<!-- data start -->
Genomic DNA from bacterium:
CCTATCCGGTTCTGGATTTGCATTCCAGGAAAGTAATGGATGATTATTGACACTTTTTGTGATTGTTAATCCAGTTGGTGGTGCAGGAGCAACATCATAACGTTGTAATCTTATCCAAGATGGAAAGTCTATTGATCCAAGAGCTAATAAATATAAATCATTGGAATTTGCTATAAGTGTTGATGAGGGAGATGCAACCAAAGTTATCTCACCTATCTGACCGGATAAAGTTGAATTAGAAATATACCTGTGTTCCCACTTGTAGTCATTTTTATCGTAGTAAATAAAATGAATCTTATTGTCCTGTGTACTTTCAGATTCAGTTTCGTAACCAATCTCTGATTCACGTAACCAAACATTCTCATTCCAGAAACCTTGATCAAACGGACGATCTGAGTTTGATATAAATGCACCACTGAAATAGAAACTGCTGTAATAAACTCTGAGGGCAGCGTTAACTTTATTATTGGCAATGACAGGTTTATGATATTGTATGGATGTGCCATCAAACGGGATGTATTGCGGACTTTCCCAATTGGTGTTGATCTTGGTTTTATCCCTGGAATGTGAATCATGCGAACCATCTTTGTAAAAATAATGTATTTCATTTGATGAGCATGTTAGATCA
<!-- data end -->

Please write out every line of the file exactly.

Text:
Genomic DNA from bacterium:
CCTATCCGGTTCTGGATTTGCATTCCAGGAAAGTAATGGATGATTATTGACACTTTTTGTGATTGTTAATCCAGTTGGTGGTGCAGGAGCAACATCATAACGTTGTAATCTTATCCAAGATGGAAAGTCTATTGATCCAAGAGCTAATAAATATAAATCATTGGAATTTGCTATAAGTGTTGATGAGGGAGATGCAACCAAAGTTATCTCACCTATCTGACCGGATAAAGTTGAATTAGAAATATACCTGTGTTCCCACTTGTAGTCATTTTTATCGTAGTAAATAAAATGAATCTTATTGTCCTGTGTACTTTCAGATTCAGTTTCGTAACCAATCTCTGATTCACGTAACCAAACATTCTCATTCCAGAAACCTTGATCAAACGGACGATCTGAGTTTGATATAAATGCACCACTGAAATAGAAACTGCTGTAATAAACTCTGAGGGCAGCGTTAACTTTATTATTGGCAATGACAGGTTTATGATATTGTATGGATGTGCCATCAAACGGGATGTATTGCGGACTTTCCCAATTGGTGTTGATCTTGGTTTTATCCCTGGAATGTGAATCATGCGAACCATCTTTGTAAAAATAATGTATTTCATTTGATGAGCATGTTAGATCA